Blaine Scully plays for my club, Leicester, and he is a great example of a solid winger who would not get a chance without the "selfish" club system.

    Just need PRL/RFU to relax their sieve like restrictions on foreigners. New Zealanders basically have a genetic lottery based on whether it was their grandparents or great grandparents emigrated to the country. The positive EQP money means quotas are out dated. If 3 full blooded Canadians are what a side wants they might as well have them.

  6. One of the biggest delusions of those in singing the Union argument is that the clubs are "selfish". They either don't realise or forget that the Unions are equally selfish and self interested just like all the parties in this power struggle are.

    Even this article, from the point of view of the rest of Europe, is interested on behalf of those nations. It is about greed and money as this is professional sport. And in this case, the self interested privately owned club model offers better for them and the players than the self interested Unions.

    There are downsides for the USA as they won't get so much control over Scully on availability with Leicester. But ultimately at World Cups they'll have a better player, and personally for him he will be able to make money for his family.

  7. Yup, both Manoa and Scully are born n bred 'Mericans! There are some funny anecdotes around the Saints squad about the cultural misunderstandings between Manoa and the rest of the squad. USA are a sneaky bet to be Tier 2 darlings of 2015.

  8. Very brillant analyse of current situation.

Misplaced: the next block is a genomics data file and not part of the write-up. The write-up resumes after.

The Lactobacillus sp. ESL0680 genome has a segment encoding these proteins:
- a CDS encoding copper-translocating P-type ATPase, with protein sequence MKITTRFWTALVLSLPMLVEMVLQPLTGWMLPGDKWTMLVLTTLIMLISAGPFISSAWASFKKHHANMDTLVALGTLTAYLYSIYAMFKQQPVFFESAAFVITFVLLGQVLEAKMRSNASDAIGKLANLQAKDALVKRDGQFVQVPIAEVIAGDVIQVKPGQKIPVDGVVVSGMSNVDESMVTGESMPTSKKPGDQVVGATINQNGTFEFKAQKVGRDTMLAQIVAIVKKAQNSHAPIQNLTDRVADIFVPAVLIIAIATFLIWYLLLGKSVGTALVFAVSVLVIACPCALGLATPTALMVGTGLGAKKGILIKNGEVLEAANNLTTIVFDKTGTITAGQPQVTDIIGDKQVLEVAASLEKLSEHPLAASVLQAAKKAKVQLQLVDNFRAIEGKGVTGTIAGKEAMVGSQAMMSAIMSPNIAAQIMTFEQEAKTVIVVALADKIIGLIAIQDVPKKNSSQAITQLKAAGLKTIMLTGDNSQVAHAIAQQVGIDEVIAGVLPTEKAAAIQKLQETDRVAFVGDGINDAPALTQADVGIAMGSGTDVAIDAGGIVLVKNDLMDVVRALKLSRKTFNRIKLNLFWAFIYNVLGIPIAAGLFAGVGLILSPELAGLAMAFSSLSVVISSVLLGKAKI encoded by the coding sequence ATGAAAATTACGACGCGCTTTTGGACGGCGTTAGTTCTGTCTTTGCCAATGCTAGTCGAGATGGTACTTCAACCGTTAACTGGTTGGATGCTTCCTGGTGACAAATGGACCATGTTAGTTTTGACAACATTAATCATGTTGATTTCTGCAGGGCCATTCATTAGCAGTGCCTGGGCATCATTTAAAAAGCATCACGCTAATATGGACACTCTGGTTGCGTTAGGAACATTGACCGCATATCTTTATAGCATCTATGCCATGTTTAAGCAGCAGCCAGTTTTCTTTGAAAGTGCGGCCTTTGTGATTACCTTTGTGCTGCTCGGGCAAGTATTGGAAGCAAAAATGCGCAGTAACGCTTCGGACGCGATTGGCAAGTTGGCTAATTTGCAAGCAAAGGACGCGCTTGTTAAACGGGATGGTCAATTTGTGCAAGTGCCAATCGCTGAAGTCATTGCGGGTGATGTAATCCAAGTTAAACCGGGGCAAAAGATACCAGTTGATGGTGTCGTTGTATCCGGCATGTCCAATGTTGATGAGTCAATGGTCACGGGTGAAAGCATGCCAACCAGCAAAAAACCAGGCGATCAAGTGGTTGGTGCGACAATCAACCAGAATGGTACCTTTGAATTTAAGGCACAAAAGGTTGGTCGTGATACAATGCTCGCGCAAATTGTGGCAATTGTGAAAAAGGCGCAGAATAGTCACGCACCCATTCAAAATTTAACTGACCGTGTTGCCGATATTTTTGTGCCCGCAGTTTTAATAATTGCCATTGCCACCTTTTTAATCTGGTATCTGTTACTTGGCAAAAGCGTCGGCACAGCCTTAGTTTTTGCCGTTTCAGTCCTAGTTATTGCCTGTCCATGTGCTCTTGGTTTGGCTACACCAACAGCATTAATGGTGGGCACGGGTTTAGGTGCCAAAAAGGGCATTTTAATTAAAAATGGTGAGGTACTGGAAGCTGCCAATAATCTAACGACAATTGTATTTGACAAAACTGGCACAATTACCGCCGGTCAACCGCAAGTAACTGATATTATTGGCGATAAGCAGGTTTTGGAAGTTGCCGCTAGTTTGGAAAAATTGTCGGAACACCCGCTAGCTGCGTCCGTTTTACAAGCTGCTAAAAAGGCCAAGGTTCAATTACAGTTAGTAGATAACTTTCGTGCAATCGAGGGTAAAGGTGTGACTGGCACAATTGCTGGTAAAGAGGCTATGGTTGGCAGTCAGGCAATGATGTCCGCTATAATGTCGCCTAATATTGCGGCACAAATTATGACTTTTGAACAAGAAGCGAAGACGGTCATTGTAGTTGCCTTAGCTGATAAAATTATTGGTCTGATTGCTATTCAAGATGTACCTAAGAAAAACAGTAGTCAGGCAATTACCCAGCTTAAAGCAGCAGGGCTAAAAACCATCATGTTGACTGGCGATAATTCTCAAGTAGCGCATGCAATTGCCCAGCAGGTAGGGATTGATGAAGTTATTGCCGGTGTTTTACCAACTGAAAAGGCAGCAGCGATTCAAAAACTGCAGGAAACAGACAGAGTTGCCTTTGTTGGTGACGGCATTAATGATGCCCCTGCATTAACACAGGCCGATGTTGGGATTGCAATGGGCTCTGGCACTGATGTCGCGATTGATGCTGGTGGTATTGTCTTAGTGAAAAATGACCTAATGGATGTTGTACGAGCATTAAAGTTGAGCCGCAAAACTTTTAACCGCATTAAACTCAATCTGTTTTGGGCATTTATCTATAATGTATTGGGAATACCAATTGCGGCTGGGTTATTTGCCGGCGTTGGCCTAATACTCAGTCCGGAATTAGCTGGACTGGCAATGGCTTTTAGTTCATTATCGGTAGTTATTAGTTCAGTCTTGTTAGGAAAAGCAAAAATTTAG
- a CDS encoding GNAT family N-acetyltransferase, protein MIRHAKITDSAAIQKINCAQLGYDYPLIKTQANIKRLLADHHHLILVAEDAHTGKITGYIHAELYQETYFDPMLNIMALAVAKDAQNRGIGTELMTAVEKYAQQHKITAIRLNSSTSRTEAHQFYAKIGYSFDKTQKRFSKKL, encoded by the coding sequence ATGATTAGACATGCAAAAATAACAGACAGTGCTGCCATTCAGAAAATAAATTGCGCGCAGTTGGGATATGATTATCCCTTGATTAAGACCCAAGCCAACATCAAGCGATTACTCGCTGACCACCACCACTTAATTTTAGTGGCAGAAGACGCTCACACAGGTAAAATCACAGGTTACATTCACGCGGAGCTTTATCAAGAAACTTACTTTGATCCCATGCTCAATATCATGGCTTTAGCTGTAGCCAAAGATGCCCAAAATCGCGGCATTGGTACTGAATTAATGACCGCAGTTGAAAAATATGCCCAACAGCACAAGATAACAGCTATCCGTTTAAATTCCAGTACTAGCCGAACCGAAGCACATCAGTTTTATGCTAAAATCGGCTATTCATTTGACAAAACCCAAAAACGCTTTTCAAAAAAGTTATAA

9. Grant A Cole11/7/14 2:56 pm

    The USAR NT culture does not possess a winning attitude right now. While individual players have great attitudes and work ethic, the executive management above the coaches do not project a vision of winning more than they lose that translates into cohesion, nor is the current management team capable of formulating such a vision.

    Tier 2 nations are changing into counties that either have professional or high-performance competitions OR have a vast majority of their players in professional competitions somewhere in the world. Tier 3 nations are fighting to catch up with this paradigm shift.

  10. Kevin Higginson24/11/14 9:02 pm

    A franchise model could be successful as long as tier 2 nationals are supported in their development, (so they play in top franchises, but made available for national team).
    In fact, a structured season would mean players could be released to national teams en bloc after club season.

    The plan would be to have a set of franchises based on fan base and stadia, and good business plan, across Europe and also in Super Rugby.
    The NFL is Looking to expand and are looking at the best cities for expansion using fan base as basis for which City, see, nfl expansion

    Also, we need to use the idea of less is more with matches.

    1) less matches, so more people will attend a match, less choice.
    2) top players more availability

    Maybe have a season of 20-24 matches ( down from current 32- 38), then add in season of 12 internationals, would give top players 32-36 matches a season.